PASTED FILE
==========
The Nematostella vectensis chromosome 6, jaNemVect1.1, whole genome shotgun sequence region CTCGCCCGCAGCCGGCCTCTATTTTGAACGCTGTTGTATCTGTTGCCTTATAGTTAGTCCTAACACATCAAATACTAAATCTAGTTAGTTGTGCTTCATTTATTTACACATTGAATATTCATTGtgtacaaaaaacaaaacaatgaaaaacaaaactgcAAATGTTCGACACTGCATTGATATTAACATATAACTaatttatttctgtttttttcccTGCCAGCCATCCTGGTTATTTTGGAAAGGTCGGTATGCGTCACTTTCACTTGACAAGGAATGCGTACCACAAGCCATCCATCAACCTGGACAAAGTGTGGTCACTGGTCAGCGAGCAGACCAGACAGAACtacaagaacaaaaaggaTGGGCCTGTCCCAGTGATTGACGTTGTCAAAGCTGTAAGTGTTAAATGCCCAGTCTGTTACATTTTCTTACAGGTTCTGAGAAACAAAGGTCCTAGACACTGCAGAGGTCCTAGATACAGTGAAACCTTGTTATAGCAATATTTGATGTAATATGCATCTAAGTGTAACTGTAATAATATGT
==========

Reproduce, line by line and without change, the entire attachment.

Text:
The Nematostella vectensis chromosome 6, jaNemVect1.1, whole genome shotgun sequence region CTCGCCCGCAGCCGGCCTCTATTTTGAACGCTGTTGTATCTGTTGCCTTATAGTTAGTCCTAACACATCAAATACTAAATCTAGTTAGTTGTGCTTCATTTATTTACACATTGAATATTCATTGtgtacaaaaaacaaaacaatgaaaaacaaaactgcAAATGTTCGACACTGCATTGATATTAACATATAACTaatttatttctgtttttttcccTGCCAGCCATCCTGGTTATTTTGGAAAGGTCGGTATGCGTCACTTTCACTTGACAAGGAATGCGTACCACAAGCCATCCATCAACCTGGACAAAGTGTGGTCACTGGTCAGCGAGCAGACCAGACAGAACtacaagaacaaaaaggaTGGGCCTGTCCCAGTGATTGACGTTGTCAAAGCTGTAAGTGTTAAATGCCCAGTCTGTTACATTTTCTTACAGGTTCTGAGAAACAAAGGTCCTAGACACTGCAGAGGTCCTAGATACAGTGAAACCTTGTTATAGCAATATTTGATGTAATATGCATCTAAGTGTAACTGTAATAATATGT